Resisting and Overcoming Mission Drift

In his book Mission Drift, Peter Greer, president and CEO of HOPE International, examines the tendency of organizations to lose sight of their original goals. The Second Law of Thermodynamics states that, “Left alone, things degenerate over time, rather than come together.” This phenomenon is observable in physical entities and organizations alike.

Greer indicates the current of our culture is so strong that the natural evolution of many Christ-centered missions is to drift over time. This is observable in examples like Harvard, ChildFund, and the YMCA, all founded as Christian organizations that no longer identify as such.

Mission Drift looks at various causes of the phenomenon, ranging from poor communication to changes in ownership and key leaders to financial hardship to lack of planning. Mission drift is the natural course of organizations, and it takes focused efforts to safeguard against it.

In fact, Greer notes that it is the exception when an organization stays true to its mission. Mission-true organizations know why they exist and protect their core at all costs. They remain faithful to what they believe God has entrusted them to do. And, they define what is immutable – their values and purpose, their DNA, and their heart and soul.

It takes intentionality to resist and overcome the undertow of our culture. Some actions we encourage organizations to take to resist mission drift include:

  • Design a covenantal organization
  • Institute a corporate governance structure
  • Develop a continuity plan
  • Identify a transition plan
  • Develop owner independence
  • Facilitate clear communication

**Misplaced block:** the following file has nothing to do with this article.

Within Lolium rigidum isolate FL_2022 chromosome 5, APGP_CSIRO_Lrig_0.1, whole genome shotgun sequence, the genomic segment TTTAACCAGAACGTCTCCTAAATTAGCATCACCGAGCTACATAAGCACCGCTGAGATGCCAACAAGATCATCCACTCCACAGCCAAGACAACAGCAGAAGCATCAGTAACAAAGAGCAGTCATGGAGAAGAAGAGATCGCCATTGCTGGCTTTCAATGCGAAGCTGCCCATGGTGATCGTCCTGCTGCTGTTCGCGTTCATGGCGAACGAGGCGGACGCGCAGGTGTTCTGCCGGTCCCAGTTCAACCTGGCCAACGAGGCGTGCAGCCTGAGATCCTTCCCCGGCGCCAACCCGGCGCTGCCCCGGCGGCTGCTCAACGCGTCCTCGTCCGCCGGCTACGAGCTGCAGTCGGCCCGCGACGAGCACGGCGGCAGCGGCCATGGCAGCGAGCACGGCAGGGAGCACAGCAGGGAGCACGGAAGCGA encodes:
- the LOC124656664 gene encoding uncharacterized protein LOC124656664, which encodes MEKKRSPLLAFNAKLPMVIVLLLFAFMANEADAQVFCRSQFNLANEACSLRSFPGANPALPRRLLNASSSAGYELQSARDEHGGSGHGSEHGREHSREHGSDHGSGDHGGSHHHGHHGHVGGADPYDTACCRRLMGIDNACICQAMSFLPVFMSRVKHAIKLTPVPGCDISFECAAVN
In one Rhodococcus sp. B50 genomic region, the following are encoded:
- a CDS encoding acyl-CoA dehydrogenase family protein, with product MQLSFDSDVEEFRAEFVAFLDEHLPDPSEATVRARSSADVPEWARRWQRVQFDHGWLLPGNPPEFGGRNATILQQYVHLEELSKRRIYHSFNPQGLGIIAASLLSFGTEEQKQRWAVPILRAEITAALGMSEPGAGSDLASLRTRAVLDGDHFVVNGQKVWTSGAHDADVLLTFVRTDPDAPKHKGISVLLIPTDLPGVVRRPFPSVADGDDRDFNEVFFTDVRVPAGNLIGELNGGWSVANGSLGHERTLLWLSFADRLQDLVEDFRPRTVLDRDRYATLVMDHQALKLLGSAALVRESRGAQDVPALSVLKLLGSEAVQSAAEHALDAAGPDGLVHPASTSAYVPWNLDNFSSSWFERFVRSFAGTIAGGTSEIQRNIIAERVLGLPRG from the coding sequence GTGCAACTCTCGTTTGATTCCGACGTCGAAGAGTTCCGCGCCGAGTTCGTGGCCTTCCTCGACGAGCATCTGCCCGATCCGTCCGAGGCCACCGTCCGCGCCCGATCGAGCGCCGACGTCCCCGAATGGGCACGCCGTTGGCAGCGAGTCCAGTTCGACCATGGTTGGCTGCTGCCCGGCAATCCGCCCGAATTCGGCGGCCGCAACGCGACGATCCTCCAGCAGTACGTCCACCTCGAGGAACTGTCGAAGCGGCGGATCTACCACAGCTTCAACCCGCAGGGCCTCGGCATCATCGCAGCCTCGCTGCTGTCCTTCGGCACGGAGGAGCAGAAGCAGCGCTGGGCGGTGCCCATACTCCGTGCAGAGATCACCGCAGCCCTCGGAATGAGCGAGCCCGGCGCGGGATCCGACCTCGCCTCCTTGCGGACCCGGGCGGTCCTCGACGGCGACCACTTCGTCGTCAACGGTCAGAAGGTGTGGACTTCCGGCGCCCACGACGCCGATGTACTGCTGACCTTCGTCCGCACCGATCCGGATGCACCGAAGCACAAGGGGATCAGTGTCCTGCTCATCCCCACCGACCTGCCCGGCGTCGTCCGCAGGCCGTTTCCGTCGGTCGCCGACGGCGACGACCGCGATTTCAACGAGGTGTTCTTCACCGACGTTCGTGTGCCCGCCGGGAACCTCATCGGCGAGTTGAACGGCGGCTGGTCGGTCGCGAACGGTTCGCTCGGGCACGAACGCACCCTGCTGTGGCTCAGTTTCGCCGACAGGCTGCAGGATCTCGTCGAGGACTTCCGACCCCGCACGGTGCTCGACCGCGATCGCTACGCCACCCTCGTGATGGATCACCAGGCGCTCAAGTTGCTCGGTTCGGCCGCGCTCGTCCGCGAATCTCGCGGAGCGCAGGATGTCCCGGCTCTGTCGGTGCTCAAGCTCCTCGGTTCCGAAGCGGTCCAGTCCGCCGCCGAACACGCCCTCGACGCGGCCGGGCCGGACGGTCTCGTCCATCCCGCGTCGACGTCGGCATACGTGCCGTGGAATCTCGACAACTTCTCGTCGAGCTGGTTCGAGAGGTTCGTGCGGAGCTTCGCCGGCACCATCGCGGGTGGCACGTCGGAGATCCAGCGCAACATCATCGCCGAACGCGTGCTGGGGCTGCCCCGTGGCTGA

Some effective actions we have seen organizations take to overcome mission drift include:

  • Clarify the company’s purpose
  • Develop a strategic plan
  • Create a financial plan
  • Build a generosity plan
  • Institute a discipleship plan

Mission drift presents a real threat to an organization’s legacy, but with purposeful planning and action, the threat is not only mitigated but also the organization can become stronger and more impactful.


Here are some questions to consider as you reflect on how these ideas apply to your business:

  1. What structures does your company have in place to resist mission drift?
  2. What planning does your company conduct to overcome mission drift?
  3. What steps do you need to take to be mission true?

Would you like personalized guidance as you equip your organization to resist and overcome mission drift? Blue Trust’s Business Consulting division leverages biblical wisdom and practical expertise to advise business owners as they seek to faithfully steward the companies with which they have been entrusted. To learn more, visit our website.




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